Italy-based spyware maker HT, or Hacking Team, was awarded nominal damages of $1,000 in its suit against a former employee, after the High Court yesterday rejected its claim for more than €6 million (S$9.15 million) in damages.
The cyber-security company was also ordered to pay about $25,000 to Singaporean Woon Wee Shuo, who won his counter-suit against his former employer for unpaid salary and expenses.
HT provides "offensive" security technology to law enforcement and intelligence agencies worldwide that allows users to bypass encryption and collect data from targeted devices.
Mr Woon, who is also known as Serge, started work at HT as a security specialist in October 2012. He resigned in January 2015.
In April 2015, he was given a consulting agreement with ReaQta, a company incorporated in Malta that was co-founded by another former HT software engineer, Mr Alberto Pelliccione.
ReaQta develops "defensive" software that allows users to protect their devices against malware like HT's software.
Mr Woon said he started working "informally" for ReaQta and formally signed the agreement only in October 2015.
In May 2015, HT sued Mr Woon for breaching his employment agreement. HT, represented by Mr Adrian Tan, claimed Mr Woon breached clauses that forbid an employee from working for another company and from joining a competitor within a year of leaving HT.
What Singaporean Woon Wee Shuo counter-claimed against former employer HT for unpaid salary from Feb 6 to March 20, 2015, CPF contributions and expenses.
The firm alleged that while he was still employed by HT, Mr Woon was marketing ReaQta and holding himself out as its Asia-Pacific representative and co-founder.
Mr Woon, who was represented by Mr Choo Zheng Xi, denied that he was working for ReaQta while employed by HT. He also argued that ReaQta did not fall within the definition of a competitor under the employment agreement.
He counter-claimed for more than $25,000 in unpaid salary from Feb 6 to March 20, 2015, Central Provident Fund (CPF) contributions and expenses.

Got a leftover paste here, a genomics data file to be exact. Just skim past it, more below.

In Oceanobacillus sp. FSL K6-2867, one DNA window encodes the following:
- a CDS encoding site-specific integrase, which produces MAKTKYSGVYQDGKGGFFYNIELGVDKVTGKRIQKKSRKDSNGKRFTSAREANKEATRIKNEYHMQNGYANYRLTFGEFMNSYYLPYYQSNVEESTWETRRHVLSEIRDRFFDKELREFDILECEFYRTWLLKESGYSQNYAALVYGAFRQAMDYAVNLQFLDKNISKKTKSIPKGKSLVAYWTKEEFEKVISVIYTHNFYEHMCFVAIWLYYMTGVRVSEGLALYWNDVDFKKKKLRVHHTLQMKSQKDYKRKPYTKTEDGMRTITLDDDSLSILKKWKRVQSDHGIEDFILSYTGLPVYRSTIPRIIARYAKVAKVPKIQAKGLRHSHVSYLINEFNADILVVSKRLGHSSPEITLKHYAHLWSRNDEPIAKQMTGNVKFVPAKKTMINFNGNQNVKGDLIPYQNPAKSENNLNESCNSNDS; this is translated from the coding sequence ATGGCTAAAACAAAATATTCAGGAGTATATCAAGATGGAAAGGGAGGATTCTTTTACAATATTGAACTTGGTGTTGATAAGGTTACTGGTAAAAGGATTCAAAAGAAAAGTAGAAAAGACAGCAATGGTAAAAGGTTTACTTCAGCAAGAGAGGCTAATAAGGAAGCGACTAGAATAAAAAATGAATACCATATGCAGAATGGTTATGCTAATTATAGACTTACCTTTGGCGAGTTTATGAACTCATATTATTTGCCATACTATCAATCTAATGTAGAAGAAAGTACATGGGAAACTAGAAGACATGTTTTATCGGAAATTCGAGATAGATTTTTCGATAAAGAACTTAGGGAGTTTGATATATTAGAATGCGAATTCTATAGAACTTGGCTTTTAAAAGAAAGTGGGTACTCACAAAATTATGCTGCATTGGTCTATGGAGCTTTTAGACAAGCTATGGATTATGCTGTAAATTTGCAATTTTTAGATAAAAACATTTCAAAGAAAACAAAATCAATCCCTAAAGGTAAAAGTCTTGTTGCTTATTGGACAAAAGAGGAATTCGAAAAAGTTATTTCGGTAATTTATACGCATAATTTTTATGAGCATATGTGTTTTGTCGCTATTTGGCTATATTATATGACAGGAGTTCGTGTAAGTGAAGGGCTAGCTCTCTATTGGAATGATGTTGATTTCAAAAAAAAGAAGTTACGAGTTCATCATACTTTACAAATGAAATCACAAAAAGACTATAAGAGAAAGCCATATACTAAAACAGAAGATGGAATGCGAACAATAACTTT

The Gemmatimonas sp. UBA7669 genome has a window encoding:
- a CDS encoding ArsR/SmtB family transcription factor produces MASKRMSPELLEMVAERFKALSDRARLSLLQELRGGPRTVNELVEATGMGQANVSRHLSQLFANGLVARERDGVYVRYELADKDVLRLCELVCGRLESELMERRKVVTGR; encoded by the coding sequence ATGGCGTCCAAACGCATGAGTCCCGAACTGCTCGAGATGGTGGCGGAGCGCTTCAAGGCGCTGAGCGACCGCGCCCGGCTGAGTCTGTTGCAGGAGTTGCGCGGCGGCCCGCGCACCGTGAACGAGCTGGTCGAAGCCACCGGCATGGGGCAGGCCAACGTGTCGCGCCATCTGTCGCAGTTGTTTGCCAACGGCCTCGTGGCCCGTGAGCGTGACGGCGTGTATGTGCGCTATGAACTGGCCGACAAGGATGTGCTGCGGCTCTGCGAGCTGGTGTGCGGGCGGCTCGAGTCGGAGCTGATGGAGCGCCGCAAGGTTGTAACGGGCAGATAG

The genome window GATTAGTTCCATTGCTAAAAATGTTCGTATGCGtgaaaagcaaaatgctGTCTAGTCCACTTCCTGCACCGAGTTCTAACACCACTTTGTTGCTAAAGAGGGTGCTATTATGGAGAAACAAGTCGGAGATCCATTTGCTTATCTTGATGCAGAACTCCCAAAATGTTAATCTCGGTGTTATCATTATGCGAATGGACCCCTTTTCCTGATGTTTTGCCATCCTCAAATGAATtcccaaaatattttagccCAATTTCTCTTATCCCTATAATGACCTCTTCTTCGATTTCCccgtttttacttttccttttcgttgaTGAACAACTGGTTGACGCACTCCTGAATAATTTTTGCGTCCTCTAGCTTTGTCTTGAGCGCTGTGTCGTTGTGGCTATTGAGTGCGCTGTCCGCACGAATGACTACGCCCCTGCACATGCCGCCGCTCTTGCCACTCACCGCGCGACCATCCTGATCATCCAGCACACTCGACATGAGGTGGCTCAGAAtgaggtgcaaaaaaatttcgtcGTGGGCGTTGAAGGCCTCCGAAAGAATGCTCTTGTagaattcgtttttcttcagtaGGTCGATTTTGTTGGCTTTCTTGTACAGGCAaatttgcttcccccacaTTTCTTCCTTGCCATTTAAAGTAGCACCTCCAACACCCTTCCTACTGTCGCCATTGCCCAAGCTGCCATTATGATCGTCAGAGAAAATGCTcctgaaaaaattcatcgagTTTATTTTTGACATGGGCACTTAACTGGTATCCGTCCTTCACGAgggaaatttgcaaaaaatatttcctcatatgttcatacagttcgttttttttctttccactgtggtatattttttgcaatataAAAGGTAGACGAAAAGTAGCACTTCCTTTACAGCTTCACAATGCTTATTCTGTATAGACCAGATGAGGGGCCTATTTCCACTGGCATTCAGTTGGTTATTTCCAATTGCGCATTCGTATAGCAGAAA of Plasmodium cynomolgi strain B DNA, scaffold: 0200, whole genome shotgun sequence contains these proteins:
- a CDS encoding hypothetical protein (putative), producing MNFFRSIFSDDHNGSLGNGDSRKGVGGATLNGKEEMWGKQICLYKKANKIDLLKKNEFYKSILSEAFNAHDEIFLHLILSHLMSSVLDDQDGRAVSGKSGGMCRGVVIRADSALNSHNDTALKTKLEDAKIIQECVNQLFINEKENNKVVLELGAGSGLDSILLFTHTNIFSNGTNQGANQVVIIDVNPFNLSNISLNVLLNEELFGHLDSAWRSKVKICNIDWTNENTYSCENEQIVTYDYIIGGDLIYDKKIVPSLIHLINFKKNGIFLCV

In her written judgment, Justice Hoo Sheau Peng found that Mr Woon had been engaged in the business of ReaQta while employed by HT, although she noted the two companies were not competitors.
The clearest evidence of this, she said, was Mr Woon's participation in a presentation to a prospective client of ReaQta of its product. Furthermore, he had been using an official ReaQta e-mail account since November 2014.
Justice Hoo said Mr Woon was engaging in activity that harmed his existing employer because the objective of ReaQta's product was to neutralise HT's software.
As for the non-competition clause, the judge ruled it was void and unenforceable.
Such a clause is meant to protect a company's business from being poached after an employee leaves, she noted. It was unreasonable to stretch the clause to restrain an employee from engaging in business with another employer, said the judge.
HT sought damages of more than €6 million, claiming its business reputation had been damaged and that it had to rewrite its software from scratch. It also blamed Mr Woon for a loss of profits in the Asia-Pacific region.
Justice Hoo, however, said HT had not proven its losses. She awarded nominal damages to recognise that HT's legal right had been infringed without giving it any right to real damages.